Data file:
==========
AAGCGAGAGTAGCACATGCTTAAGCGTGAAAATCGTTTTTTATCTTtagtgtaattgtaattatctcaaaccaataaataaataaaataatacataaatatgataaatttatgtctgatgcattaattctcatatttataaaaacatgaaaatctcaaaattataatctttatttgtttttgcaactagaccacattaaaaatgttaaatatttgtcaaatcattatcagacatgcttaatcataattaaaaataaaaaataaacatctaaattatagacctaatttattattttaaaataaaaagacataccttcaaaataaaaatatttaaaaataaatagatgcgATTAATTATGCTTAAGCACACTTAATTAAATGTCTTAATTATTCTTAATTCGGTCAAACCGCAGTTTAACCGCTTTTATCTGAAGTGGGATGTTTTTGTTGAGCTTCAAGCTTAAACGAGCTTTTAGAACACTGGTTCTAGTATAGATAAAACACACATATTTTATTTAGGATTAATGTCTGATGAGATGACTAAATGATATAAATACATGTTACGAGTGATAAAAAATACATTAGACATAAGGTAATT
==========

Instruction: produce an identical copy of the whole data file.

AAGCGAGAGTAGCACATGCTTAAGCGTGAAAATCGTTTTTTATCTTtagtgtaattgtaattatctcaaaccaataaataaataaaataatacataaatatgataaatttatgtctgatgcattaattctcatatttataaaaacatgaaaatctcaaaattataatctttatttgtttttgcaactagaccacattaaaaatgttaaatatttgtcaaatcattatcagacatgcttaatcataattaaaaataaaaaataaacatctaaattatagacctaatttattattttaaaataaaaagacataccttcaaaataaaaatatttaaaaataaatagatgcgATTAATTATGCTTAAGCACACTTAATTAAATGTCTTAATTATTCTTAATTCGGTCAAACCGCAGTTTAACCGCTTTTATCTGAAGTGGGATGTTTTTGTTGAGCTTCAAGCTTAAACGAGCTTTTAGAACACTGGTTCTAGTATAGATAAAACACACATATTTTATTTAGGATTAATGTCTGATGAGATGACTAAATGATATAAATACATGTTACGAGTGATAAAAAATACATTAGACATAAGGTAATT